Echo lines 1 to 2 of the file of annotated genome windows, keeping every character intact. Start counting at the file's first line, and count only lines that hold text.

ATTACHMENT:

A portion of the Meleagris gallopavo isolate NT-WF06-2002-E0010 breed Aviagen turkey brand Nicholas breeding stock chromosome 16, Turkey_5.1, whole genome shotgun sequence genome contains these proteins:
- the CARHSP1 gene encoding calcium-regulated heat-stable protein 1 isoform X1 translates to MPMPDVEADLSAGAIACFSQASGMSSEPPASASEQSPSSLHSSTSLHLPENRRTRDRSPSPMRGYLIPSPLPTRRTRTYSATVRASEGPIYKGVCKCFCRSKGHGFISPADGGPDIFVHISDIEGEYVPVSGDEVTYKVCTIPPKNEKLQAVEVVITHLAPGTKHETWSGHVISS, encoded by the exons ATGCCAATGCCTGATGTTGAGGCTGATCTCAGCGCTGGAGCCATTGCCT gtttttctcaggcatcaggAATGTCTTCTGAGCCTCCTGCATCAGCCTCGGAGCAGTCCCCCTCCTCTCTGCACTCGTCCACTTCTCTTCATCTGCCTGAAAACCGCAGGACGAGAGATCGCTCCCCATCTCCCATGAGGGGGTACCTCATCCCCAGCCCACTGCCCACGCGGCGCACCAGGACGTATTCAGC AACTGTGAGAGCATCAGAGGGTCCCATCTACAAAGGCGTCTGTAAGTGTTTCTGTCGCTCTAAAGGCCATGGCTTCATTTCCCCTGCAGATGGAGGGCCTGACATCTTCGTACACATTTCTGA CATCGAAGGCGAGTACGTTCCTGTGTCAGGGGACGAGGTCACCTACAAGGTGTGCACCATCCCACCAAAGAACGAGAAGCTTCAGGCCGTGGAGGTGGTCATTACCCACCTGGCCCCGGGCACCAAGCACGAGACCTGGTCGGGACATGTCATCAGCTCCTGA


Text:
A portion of the Meleagris gallopavo isolate NT-WF06-2002-E0010 breed Aviagen turkey brand Nicholas breeding stock chromosome 16, Turkey_5.1, whole genome shotgun sequence genome contains these proteins:
- the CARHSP1 gene encoding calcium-regulated heat-stable protein 1 isoform X1 translates to MPMPDVEADLSAGAIACFSQASGMSSEPPASASEQSPSSLHSSTSLHLPENRRTRDRSPSPMRGYLIPSPLPTRRTRTYSATVRASEGPIYKGVCKCFCRSKGHGFISPADGGPDIFVHISDIEGEYVPVSGDEVTYKVCTIPPKNEKLQAVEVVITHLAPGTKHETWSGHVISS, encoded by the exons ATGCCAATGCCTGATGTTGAGGCTGATCTCAGCGCTGGAGCCATTGCCT gtttttctcaggcatcaggAATGTCTTCTGAGCCTCCTGCATCAGCCTCGGAGCAGTCCCCCTCCTCTCTGCACTCGTCCACTTCTCTTCATCTGCCTGAAAACCGCAGGACGAGAGATCGCTCCCCATCTCCCATGAGGGGGTACCTCATCCCCAGCCCACTGCCCACGCGGCGCACCAGGACGTATTCAGC AACTGTGAGAGCATCAGAGGGTCCCATCTACAAAGGCGTCTGTAAGTGTTTCTGTCGCTCTAAAGGCCATGGCTTCATTTCCCCTGCAGATGGAGGGCCTGACATCTTCGTACACATTTCTGA CATCGAAGGCGAGTACGTTCCTGTGTCAGGGGACGAGGTCACCTACAAGGTGTGCACCATCCCACCAAAGAACGAGAAGCTTCAGGCCGTGGAGGTGGTCATTACCCACCTGGCCCCGGGCACCAAGCACGAGACCTGGTCGGGACATGTCATCAGCTCCTGA